We want to be very helpful about how we display phone numbers. To enable this, we store the ‘home country’ for each user, so we know where they are and how they expect their phone numbers to be formatted. So, if a user is based in the UK, they see our phone number as
020 7047 1111
but if they are in any other country, they see
(United Kingdom) +44 20 7047 1111
The aim is to always present numbers which will work when dialed, display the number in a consistent and familiar form, and be helpful about showing country names.
To get this level of quality,
To achieve this, we have a large and detailed table of information about each country:
ONEIS also knows about the North American Numbering Plan, NANP, which covers the US, Canada and some Caribbean countries under the +1 international dialing code. The area codes determine which country the phone numbers are in, so there’s a list of all the non-US codes to enable us to show the countries correctly.
Of course, this information may change over time. Because we keep the number as it was entered and do any corrections when it’s displayed, we can very easily correct any issues later. Given the amount of complex rules involved in telephone numbers, it’s important to design a system which can adapt and be corrected.
As well as thinking about how the numbers are stored and displayed, we’ve done a lot of work to make sure they’re easy to enter into the system. Here’s our editor, split into country and dialing code, the number itself, and the extension:
Entering the country from a long drop down list is quite fiddly and time consuming, so we have minimised the times you’ll need to use it. The default country is your home country, so most times you won’t need to change it.
But for the times when you do, our trick is to put a bit of intelligence into the editor. When you’re entering an international number, you’re often copying it from something with the code. So, if you type + followed by a valid country code, the country is selected in the drop down list automatically. When you know the country but not the code, you can use the drop down list to find it.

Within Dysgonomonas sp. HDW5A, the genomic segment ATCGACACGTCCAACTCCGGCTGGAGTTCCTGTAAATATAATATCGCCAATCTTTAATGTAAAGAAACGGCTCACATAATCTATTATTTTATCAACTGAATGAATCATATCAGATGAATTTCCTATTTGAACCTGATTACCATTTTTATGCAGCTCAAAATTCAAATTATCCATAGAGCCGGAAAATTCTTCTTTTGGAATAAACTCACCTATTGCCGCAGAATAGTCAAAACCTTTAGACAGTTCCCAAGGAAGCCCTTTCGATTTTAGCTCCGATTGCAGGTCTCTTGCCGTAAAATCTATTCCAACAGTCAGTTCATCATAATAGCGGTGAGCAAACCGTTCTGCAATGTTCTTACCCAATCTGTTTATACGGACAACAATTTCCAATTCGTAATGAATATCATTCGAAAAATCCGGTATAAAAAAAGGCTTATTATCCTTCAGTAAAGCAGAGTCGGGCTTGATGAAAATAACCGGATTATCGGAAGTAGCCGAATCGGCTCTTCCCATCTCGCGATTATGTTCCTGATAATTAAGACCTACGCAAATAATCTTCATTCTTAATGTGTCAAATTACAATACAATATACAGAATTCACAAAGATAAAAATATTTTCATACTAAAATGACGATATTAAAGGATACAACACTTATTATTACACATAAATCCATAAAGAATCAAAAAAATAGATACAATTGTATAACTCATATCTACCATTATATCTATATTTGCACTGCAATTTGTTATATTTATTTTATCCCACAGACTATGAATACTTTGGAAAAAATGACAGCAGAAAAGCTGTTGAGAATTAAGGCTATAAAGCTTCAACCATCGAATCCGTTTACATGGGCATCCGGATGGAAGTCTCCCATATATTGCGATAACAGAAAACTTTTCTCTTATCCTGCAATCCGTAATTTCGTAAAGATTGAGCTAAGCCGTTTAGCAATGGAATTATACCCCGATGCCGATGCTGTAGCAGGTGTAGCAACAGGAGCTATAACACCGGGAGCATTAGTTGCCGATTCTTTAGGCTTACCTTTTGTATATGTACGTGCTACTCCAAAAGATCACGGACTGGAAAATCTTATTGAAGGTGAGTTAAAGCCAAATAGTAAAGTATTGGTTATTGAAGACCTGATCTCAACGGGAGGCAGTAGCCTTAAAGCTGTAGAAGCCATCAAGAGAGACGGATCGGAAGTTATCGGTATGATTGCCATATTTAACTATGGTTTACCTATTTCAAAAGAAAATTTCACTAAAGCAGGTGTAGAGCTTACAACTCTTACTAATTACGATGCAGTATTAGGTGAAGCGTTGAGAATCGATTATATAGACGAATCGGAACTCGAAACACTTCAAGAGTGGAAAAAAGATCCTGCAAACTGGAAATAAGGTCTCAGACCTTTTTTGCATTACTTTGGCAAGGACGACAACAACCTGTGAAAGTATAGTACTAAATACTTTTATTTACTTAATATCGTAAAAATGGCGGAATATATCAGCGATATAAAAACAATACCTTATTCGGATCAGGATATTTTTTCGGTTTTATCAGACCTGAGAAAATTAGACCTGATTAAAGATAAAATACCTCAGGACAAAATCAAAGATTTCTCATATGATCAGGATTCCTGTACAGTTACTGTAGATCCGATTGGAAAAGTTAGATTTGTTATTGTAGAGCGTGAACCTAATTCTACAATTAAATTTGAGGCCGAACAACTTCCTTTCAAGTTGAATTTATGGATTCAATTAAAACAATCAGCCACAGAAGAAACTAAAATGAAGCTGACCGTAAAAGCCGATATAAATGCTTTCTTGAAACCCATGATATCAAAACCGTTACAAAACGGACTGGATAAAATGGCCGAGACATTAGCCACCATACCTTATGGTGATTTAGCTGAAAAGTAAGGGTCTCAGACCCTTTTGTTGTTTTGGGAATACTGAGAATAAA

Because we handle trunk codes automatically, you can either enter it or not, and it’ll be handled correctly when it’s displayed and used.
Finally, it understands NANP codes. If you’re entering a number for any +1 country and the area code doesn’t match that country, the editor will automatically correct it for you.
This all means that you can just type in a number, and everything will just work. High quality data for minimal effort.
Searching for phone numbers is tricky. You can’t just use a standard keyword search, because of the wide variety of ways in which they’re formatted. Instead, you have to store them separately, with country and number without any spaces or punctuation, and use a right anchored search on as much of the number as you’re given. Extension numbers are ignored completely, because they’ll probably be more confusing than useful.
Caller ID can present the number in many different ways, depending on your phone company, so again we need to be able to understand the number well enough to reduce it to something which can be searched. This allows us to show the information you hold on the caller when the phone rings.
This may seem like a lot of effort to handle telephone numbers, but a system like ONEIS is made up of lots of little details. If the system is to feel right, all of the details have to be spot on.
We believe systems should make it easy to do the right thing, where the effortless approach is the correct approach. Perhaps our users won’t notice the little things, but the experience of using it will be satisfying and productive.